AB Concept designed various public spaces within the newly opened Waldorf Astoria Xiamen with this thought in mind. In addition to designs for the main lobby, lobby lounge, an outdoor area encompassing a swimming pool and wedding pavilion, and various F&B venues, their design for the Peacock Alley bar and restaurant includes various circular and cylindrical design elements that surround the large-scale lighting fixtures or are used as borders around the seating or the walls—an Art Deco design that adds a theatrical element and a sense of occasion to the space.

 

Photogenic Design—It’s All About the Gram

AB Concept’s Ng also predicts the rise in design elements that look good in photos, particularly on social media.

“People can find a very minimalistic white wall with just beautiful shadows of trees photogenic, or it can be opulent details like an intricate carving or mosaic in a wall backdrop, a collection of mirrors placed in a wall, or even the placement of artisanal handcrafts, all these can be photogenic as well,” says Ng. “Ultimately it comes down to how the designer perceives people’s perception and how designers can encourage guests from shooting at a certain angle.”

With social media increasingly becoming most people’s go-to resource and reference for anything from restaurants to resorts, more than ever designers have to take into account how their work will be captured and shared on phones by the public. 

“Now, most of the visuals that the public receives are from social media. Since some might not be professional photographers, our goal is to make sure that our designs are powerful enough for anyone to snap a photograph regardless of their photographic skills or phone resolution, and still look great and inviting for other consumers to visit the space,” says Ng.

Furthermore, Ng says social media users are now more likely to post videos of a space or share various snapshots of it on Instagram stories instead of posting just one static image. “A photogenic design is 360 degrees,” he adds.

 

Alchemy, restaurant and bar, Hong Kong. Image courtesy of In Situ & Partners.

 

The Nostalgic Element

Yacine Bensalem, Managing Director for In Situ & Partners, an interior design firm based in Hong Kong, anticipates that nostalgic design—such as in iconic objects and features from the ‘80s and ‘90s and vintage furniture—will continue to be in demand as we rely more and more on technology in our daily lives.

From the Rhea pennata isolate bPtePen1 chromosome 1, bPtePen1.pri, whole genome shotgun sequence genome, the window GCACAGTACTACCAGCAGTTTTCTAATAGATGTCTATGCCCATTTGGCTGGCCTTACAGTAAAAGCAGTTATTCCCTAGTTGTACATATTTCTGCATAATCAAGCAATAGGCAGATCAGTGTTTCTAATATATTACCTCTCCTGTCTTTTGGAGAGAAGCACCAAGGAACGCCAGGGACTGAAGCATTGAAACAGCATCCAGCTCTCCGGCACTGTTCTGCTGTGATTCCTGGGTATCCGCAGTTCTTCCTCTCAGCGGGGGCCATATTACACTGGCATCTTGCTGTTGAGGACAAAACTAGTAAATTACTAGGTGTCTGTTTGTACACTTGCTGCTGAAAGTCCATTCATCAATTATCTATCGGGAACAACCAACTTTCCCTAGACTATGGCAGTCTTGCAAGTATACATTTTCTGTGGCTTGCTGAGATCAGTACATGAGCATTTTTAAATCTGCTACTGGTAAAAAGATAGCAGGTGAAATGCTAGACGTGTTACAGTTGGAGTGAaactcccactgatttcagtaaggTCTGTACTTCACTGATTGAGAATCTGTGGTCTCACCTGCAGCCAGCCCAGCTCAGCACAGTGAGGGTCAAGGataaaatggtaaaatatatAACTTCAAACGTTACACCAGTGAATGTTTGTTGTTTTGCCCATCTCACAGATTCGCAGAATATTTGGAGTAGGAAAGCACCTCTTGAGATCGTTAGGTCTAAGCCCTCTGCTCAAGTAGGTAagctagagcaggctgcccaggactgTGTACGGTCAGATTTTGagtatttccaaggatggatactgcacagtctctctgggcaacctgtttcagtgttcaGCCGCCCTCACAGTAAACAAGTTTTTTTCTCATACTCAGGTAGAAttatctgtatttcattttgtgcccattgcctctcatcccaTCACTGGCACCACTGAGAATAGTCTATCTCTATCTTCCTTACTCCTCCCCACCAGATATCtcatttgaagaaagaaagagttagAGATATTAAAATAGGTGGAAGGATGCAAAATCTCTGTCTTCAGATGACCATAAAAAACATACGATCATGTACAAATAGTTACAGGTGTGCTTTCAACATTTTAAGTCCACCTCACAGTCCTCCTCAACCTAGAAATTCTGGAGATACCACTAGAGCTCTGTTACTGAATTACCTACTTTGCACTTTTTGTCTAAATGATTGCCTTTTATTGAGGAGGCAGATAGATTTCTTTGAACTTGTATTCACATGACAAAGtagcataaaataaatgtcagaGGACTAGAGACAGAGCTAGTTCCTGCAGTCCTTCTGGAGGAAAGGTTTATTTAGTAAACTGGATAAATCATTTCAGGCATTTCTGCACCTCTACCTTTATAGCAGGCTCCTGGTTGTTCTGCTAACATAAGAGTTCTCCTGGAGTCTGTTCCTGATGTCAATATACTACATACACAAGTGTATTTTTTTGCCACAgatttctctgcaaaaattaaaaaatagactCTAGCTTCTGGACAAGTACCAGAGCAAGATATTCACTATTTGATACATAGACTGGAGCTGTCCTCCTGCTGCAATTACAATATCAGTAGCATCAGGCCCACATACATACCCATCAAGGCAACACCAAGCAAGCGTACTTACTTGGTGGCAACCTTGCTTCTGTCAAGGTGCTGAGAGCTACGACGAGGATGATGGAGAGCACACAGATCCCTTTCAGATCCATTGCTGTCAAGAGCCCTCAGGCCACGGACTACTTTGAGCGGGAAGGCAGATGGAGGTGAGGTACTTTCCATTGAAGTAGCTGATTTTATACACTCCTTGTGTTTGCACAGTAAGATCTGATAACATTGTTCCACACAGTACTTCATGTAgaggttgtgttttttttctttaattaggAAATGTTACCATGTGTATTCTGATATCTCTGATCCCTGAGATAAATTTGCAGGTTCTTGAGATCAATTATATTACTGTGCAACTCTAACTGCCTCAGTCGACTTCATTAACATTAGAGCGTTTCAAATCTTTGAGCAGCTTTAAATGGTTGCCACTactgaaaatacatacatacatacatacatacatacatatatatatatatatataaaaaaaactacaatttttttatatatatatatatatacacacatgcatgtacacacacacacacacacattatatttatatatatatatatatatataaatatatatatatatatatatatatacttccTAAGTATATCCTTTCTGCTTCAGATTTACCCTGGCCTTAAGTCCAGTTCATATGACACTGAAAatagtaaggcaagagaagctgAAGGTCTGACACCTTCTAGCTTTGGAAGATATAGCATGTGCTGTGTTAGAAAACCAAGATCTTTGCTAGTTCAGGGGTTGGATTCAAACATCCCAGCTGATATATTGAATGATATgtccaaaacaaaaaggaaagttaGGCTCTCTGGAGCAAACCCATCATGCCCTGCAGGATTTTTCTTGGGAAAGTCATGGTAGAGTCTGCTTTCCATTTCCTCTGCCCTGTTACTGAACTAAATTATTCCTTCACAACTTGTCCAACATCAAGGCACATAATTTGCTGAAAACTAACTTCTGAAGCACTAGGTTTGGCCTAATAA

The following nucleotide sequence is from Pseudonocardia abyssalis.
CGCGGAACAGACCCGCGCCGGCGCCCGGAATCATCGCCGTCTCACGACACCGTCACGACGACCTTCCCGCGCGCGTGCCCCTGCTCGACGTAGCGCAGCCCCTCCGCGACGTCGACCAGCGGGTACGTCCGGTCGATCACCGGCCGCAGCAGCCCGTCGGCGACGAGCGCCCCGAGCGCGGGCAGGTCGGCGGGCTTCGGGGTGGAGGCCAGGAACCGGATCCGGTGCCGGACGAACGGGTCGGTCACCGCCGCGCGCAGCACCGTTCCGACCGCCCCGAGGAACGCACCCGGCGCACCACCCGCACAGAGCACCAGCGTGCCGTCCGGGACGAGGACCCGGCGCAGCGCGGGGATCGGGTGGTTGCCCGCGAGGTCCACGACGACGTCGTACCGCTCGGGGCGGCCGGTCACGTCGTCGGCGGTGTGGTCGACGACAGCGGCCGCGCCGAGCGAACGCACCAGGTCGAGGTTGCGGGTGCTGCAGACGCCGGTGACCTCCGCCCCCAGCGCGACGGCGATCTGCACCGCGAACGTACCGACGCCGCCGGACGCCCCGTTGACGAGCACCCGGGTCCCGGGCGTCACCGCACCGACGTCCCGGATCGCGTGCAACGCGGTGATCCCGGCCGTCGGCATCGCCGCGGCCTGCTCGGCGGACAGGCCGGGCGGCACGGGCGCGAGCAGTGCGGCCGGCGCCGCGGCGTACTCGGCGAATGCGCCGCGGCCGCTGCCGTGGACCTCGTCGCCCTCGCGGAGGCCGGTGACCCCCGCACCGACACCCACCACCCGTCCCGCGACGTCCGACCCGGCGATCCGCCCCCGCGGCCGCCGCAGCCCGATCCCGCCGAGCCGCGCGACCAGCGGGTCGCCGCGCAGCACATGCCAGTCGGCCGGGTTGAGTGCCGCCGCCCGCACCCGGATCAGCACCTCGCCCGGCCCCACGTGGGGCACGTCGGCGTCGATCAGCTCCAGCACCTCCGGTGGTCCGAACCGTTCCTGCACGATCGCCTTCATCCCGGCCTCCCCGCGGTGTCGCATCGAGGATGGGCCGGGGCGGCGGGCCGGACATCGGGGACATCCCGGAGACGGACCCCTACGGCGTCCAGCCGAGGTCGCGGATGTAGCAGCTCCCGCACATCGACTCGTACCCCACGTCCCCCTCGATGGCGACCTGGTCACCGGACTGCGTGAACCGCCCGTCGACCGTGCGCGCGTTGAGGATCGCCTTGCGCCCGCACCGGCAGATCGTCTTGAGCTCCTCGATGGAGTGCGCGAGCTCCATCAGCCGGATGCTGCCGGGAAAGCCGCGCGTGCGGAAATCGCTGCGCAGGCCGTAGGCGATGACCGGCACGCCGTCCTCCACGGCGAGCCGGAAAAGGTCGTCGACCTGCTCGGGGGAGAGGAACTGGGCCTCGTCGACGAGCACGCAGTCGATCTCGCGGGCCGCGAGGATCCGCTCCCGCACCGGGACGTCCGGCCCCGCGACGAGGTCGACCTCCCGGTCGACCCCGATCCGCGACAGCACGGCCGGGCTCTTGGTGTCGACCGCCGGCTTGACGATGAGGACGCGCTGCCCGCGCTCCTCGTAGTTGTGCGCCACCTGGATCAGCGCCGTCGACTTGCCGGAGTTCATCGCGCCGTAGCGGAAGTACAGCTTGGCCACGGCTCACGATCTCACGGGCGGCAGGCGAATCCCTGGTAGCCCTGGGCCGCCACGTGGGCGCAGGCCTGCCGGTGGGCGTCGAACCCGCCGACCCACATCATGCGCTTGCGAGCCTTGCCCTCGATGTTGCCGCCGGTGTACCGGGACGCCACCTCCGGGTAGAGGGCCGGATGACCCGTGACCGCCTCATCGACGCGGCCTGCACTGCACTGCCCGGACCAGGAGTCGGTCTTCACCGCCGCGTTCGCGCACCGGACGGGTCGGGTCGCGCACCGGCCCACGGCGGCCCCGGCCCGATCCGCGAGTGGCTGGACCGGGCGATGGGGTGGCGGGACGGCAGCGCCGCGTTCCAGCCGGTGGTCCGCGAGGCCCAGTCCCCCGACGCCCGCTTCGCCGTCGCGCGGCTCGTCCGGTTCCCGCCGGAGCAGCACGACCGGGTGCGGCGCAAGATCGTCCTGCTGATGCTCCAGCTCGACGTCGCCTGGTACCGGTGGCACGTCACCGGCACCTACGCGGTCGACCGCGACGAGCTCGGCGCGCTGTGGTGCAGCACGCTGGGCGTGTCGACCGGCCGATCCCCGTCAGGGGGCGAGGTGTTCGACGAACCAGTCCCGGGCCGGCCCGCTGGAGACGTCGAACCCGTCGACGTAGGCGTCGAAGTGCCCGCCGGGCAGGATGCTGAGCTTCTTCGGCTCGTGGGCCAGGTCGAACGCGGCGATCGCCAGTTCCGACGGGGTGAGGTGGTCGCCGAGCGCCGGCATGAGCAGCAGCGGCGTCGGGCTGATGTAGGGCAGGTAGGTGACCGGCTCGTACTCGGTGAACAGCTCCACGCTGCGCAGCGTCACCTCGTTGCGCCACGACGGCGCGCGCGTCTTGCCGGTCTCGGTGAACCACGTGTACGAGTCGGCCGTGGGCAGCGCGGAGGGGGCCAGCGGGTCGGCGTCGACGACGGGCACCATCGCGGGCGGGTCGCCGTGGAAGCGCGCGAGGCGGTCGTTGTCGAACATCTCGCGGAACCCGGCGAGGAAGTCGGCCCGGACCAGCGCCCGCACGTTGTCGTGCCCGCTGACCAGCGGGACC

“People would like to hold on to tradition and embrace the sense of familiarity as our world continues to develop and modernise at a fast pace,” says Bensalem. “In a time of isolation and going back to a simpler form of life, people start to reminisce the old days when technology hasn’t taken over people’s lives yet.”

Nostalgic designs provide a nice contrast to the clean, minimal look of contemporary design. “Nostalgia is often seen in product design, whether in furniture or accessories, and it is always a nice way to complete the decoration of a place for a mix-and-match style, or just for the emotions and positive memories that the object can bring,” says Bensalem.

 

Cross-Disciplinary Design Practice Takes the Fore

With COVID-19 setting off changes to how we live and use public spaces, this has also influenced how professionals in the creative industry approach their work, says Betty Ng, Founder and Director of Collective, a Hong Kong-based architectural firm with projects around the world.

While there have always been collaborations across the different design disciplines, Ng feels that the new normal brought on by COVID-19 has gotten professionals to rethink their approach.

“[COVID-19] has radically changed how we live and created new considerations in our design approach. For us architects, we need to consider how some public spaces or office designs will need to be reformatted; and artists might change how they express themselves or the current social conditions through artistic endeavours,” explains Ng. “This irrevocable change to the world has encouraged a refreshed approach to how we collaborate, finding new and sometimes unusual inspirations and solutions.”

Working with other design professionals from different disciplines brings about new solutions to issues. “Collaborating with someone from another creative discipline often offers us insights and perspectives into their rationale and approach to a problem that we would not have thought of before,” says Ng. “I do think marrying different solutions will almost always yield a better result.”